If you go into a negotiation without preparing, you've already lost. You need to understand the other side’s objectives and know what your counters are. Doing so enables you to stay calm. Being overwhelmed by emotion is your enemy in any negotiation. The minute you get upset, you’ve lost the advantage. Mike Figliuolo emphasizes that everything hinges on doing the proper research. Hear his thoughts on the matter in this episode of Sales Reinvented!
Do your research on your negotiating partner. You want to get to a solution that works for everyone. So you need to know what’s going on in their business. Mike has a major client that’s facing financial challenges and having to let people go. He knows they’ll push back on price.
If someone pushed for a price decrease, what would you say? You should also know when you need to take a break. It’s okay to leave the conversation, think about your response, and come back to it. Keep the emotion out of it.
A great salesperson can look at things from the other person’s perspective. What are they going through, professionally and personally? You need to understand their business and personal objectives. If you’re dealing with someone who’s brand new, they’re looking to make a mark. They need to gain credibility. They’re going to press you hard in the negotiation to get an early win.
We always think people will fight for price concessions. But that’s not always the objective. What goes beyond the financial metrics? Maybe they want a stable vendor relationship. When you can combine the objective's empathy for their position, you’re in a good position entering that negotiation.
Mike dropped some great advice:
When we set an arbitrary time limit, it creates undue pressure. Mike points out that we’ve all bought a car. Why do you think the salesperson says, “What’s it gonna take to put you in this vehicle today?” They impose a timeline on you which reduces your freedom in the negotiation.
Mike had worked with a major client for a couple of years. She was a Senior Executive in the Learning & Development segment of her organization, who answered to the Chief Human Resources Officer (CHRO). She approached him to do some work and agreed on a dollar amount. But then the contract was kicked over to procurement.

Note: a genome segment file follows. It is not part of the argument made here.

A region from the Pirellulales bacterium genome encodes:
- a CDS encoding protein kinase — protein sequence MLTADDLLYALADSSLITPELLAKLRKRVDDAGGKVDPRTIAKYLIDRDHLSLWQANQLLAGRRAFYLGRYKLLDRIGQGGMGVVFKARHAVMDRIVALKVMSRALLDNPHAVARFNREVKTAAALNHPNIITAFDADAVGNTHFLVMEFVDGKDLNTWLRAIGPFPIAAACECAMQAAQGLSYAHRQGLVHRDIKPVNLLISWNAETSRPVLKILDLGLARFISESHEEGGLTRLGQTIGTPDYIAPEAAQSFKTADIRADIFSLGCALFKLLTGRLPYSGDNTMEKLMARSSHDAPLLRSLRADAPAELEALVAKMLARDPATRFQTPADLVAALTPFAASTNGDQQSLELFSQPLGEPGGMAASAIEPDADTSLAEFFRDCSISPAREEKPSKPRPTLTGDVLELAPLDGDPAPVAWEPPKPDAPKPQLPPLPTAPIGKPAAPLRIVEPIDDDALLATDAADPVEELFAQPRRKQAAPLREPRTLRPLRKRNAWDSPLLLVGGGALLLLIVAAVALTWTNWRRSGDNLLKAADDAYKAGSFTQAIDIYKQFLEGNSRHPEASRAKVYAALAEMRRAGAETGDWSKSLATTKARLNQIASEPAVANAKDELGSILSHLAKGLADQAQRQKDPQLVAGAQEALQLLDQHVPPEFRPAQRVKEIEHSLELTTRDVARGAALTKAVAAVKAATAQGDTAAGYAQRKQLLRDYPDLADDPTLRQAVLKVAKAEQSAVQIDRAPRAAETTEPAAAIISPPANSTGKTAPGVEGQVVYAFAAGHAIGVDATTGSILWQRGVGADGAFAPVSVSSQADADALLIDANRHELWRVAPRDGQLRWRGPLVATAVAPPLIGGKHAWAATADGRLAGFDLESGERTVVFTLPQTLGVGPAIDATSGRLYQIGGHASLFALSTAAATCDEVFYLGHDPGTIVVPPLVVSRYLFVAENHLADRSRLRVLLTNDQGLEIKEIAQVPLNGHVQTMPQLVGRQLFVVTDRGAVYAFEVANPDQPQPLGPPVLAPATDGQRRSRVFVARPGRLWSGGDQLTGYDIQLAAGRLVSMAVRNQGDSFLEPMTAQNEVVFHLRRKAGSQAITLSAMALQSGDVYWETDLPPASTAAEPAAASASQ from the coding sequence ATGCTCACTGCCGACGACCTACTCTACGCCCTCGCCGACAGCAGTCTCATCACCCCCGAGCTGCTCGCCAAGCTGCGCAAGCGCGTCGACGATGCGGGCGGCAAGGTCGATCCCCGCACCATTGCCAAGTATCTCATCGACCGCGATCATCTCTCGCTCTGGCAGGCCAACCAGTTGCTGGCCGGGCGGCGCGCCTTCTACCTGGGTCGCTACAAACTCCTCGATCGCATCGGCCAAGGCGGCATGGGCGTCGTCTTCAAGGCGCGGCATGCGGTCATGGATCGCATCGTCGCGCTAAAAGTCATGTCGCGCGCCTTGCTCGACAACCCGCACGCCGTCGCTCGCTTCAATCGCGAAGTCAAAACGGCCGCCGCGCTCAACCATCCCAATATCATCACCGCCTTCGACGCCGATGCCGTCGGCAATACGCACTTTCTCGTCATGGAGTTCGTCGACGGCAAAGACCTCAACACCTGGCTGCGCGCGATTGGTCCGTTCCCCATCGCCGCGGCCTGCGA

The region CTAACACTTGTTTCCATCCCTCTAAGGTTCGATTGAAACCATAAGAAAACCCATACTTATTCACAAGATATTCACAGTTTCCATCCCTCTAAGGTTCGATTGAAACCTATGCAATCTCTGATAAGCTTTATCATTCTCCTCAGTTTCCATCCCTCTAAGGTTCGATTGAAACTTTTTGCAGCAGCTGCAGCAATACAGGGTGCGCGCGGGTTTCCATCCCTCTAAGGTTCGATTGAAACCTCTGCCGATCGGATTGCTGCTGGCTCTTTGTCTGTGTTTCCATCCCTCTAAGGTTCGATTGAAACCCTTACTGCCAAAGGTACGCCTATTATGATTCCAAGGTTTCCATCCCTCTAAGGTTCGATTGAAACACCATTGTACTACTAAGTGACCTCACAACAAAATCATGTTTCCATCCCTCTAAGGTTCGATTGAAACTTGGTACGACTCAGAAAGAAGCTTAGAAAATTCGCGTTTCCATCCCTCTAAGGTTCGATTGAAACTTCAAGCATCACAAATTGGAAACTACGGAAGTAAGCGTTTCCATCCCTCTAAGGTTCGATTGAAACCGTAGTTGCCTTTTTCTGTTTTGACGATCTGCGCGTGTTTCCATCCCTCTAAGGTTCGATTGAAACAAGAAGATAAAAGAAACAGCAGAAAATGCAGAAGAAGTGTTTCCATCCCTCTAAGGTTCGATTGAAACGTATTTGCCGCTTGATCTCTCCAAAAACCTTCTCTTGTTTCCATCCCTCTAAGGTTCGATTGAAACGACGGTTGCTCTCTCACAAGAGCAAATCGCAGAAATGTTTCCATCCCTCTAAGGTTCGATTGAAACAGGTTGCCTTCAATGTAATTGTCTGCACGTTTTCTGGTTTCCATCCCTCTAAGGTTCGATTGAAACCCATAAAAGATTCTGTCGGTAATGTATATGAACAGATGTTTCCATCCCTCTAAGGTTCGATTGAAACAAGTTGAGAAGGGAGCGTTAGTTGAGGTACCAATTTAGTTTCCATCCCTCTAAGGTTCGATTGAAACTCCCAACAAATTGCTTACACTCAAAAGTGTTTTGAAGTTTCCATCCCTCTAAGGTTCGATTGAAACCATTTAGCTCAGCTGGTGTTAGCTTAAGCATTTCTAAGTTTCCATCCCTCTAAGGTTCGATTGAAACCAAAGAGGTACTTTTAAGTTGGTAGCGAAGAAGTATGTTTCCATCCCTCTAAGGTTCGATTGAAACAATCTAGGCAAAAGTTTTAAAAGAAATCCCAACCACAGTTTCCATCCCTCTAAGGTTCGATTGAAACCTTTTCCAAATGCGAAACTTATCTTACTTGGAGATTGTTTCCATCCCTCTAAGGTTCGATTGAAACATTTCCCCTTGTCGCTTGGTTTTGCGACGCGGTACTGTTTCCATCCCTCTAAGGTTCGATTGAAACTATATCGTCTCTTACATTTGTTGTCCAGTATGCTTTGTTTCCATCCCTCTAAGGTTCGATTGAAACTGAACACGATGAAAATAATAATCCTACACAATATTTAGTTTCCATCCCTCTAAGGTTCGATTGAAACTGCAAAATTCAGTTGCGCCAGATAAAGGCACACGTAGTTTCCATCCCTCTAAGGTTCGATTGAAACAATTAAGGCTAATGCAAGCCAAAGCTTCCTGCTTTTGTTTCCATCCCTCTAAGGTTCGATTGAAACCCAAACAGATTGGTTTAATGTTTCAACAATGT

Procurement started pushing Mike on price and asked for a discount. Mike wouldn’t agree but the individual kept pushing him. At one point, the individual hung up on him. Mike was angry. He knew he was being baited to get emotionally involved. So Mike paused, called him back, and restated his position. Then he asked to get his contact involved.
Mike knew that procurement had no idea who she was. So Mike called his client and filled her in on the situation. She said, “I’ll call you back.” Five minutes later, procurement called him back and said “Should I email the contract or fax it?”
His contact explained to procurement that this was her top initiative for the year and it was her top deliverable to the Chief Human Resources Officer. The CHRO had a reputation for bulldozing over anyone in her way. She told him if he delayed it further, he’d need to call the CHRO directly and explain the situation.
If procurement had done his proper research and understood the key players in the conversation, he would’ve known better. He didn’t do any research, which caused an embarrassing moment for him. You need to know who’s involved on both sides of the table.
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